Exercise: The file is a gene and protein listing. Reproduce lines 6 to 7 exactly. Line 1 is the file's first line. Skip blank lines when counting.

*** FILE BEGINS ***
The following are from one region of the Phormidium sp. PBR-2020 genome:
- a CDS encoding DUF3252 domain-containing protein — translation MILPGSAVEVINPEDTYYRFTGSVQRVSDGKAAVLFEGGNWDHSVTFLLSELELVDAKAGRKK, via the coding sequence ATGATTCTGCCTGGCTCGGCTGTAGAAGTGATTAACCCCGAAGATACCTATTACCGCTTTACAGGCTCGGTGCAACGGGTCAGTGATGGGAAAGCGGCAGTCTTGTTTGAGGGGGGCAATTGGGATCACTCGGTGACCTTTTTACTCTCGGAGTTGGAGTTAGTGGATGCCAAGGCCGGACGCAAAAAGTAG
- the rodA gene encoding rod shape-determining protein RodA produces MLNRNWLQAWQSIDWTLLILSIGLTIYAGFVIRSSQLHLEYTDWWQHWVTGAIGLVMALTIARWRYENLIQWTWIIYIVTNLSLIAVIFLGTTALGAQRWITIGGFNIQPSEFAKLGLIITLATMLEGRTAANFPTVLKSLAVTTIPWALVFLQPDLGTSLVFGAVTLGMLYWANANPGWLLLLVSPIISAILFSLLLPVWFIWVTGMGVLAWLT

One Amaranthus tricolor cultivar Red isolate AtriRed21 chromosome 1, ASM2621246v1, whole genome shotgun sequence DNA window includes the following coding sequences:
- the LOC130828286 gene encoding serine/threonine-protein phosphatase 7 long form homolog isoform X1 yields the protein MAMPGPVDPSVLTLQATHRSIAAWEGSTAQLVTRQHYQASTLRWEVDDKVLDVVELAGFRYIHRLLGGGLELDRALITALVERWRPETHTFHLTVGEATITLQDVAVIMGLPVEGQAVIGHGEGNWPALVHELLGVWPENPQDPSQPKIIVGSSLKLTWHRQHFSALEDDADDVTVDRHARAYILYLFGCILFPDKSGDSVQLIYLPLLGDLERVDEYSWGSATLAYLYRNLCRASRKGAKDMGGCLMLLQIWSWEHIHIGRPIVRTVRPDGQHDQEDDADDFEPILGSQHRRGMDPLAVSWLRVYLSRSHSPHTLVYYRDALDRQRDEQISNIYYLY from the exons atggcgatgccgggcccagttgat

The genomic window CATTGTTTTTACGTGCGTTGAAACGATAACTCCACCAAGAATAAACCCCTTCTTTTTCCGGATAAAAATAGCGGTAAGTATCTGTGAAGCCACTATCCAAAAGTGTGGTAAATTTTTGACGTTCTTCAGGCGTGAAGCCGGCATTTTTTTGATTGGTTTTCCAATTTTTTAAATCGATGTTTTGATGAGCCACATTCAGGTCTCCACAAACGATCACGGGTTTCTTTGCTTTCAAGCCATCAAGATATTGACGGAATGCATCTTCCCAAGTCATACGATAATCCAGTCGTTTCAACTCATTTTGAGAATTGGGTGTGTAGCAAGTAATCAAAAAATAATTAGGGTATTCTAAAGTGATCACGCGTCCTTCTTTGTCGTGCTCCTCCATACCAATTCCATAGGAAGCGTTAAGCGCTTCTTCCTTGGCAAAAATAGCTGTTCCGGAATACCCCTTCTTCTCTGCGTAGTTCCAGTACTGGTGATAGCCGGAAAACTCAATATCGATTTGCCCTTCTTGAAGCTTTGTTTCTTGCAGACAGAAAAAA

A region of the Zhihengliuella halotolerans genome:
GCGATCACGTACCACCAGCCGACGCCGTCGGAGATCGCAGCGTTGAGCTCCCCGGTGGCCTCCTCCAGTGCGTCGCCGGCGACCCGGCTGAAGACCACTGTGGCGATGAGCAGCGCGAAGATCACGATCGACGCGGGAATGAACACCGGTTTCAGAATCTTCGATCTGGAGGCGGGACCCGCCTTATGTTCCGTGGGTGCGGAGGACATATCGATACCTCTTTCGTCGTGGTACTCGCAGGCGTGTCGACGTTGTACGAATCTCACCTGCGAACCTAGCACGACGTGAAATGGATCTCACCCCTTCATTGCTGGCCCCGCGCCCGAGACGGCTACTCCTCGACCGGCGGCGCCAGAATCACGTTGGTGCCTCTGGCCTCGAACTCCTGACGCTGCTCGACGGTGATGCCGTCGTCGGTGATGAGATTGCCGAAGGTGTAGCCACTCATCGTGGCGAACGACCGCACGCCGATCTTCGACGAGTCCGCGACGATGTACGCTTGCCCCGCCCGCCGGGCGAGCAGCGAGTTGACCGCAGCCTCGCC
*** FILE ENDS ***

The genomic window CATTGTTTTTACGTGCGTTGAAACGATAACTCCACCAAGAATAAACCCCTTCTTTTTCCGGATAAAAATAGCGGTAAGTATCTGTGAAGCCACTATCCAAAAGTGTGGTAAATTTTTGACGTTCTTCAGGCGTGAAGCCGGCATTTTTTTGATTGGTTTTCCAATTTTTTAAATCGATGTTTTGATGAGCCACATTCAGGTCTCCACAAACGATCACGGGTTTCTTTGCTTTCAAGCCATCAAGATATTGACGGAATGCATCTTCCCAAGTCATACGATAATCCAGTCGTTTCAACTCATTTTGAGAATTGGGTGTGTAGCAAGTAATCAAAAAATAATTAGGGTATTCTAAAGTGATCACGCGTCCTTCTTTGTCGTGCTCCTCCATACCAATTCCATAGGAAGCGTTAAGCGCTTCTTCCTTGGCAAAAATAGCTGTTCCGGAATACCCCTTCTTCTCTGCGTAGTTCCAGTACTGGTGATAGCCGGAAAACTCAATATCGATTTGCCCTTCTTGAAGCTTTGTTTCTTGCAGACAGAAAAAA

A region of the Zhihengliuella halotolerans genome: